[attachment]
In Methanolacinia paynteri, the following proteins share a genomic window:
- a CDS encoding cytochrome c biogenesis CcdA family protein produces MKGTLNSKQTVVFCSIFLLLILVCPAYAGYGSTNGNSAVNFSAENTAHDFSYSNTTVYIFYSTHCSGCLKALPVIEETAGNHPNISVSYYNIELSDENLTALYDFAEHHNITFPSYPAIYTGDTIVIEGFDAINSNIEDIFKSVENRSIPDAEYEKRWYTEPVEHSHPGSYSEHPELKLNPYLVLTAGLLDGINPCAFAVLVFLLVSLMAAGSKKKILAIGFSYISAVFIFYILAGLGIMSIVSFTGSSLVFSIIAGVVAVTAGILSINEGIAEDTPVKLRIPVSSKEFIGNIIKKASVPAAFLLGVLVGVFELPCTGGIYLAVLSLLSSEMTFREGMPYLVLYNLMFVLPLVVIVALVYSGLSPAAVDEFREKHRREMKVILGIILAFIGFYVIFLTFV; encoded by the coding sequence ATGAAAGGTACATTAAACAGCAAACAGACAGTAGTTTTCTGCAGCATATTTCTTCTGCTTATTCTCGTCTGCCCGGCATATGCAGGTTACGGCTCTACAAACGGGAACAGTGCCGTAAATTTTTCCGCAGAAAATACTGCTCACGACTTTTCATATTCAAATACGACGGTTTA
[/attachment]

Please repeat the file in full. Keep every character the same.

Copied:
In Methanolacinia paynteri, the following proteins share a genomic window:
- a CDS encoding cytochrome c biogenesis CcdA family protein produces MKGTLNSKQTVVFCSIFLLLILVCPAYAGYGSTNGNSAVNFSAENTAHDFSYSNTTVYIFYSTHCSGCLKALPVIEETAGNHPNISVSYYNIELSDENLTALYDFAEHHNITFPSYPAIYTGDTIVIEGFDAINSNIEDIFKSVENRSIPDAEYEKRWYTEPVEHSHPGSYSEHPELKLNPYLVLTAGLLDGINPCAFAVLVFLLVSLMAAGSKKKILAIGFSYISAVFIFYILAGLGIMSIVSFTGSSLVFSIIAGVVAVTAGILSINEGIAEDTPVKLRIPVSSKEFIGNIIKKASVPAAFLLGVLVGVFELPCTGGIYLAVLSLLSSEMTFREGMPYLVLYNLMFVLPLVVIVALVYSGLSPAAVDEFREKHRREMKVILGIILAFIGFYVIFLTFV; encoded by the coding sequence ATGAAAGGTACATTAAACAGCAAACAGACAGTAGTTTTCTGCAGCATATTTCTTCTGCTTATTCTCGTCTGCCCGGCATATGCAGGTTACGGCTCTACAAACGGGAACAGTGCCGTAAATTTTTCCGCAGAAAATACTGCTCACGACTTTTCATATTCAAATACGACGGTTTA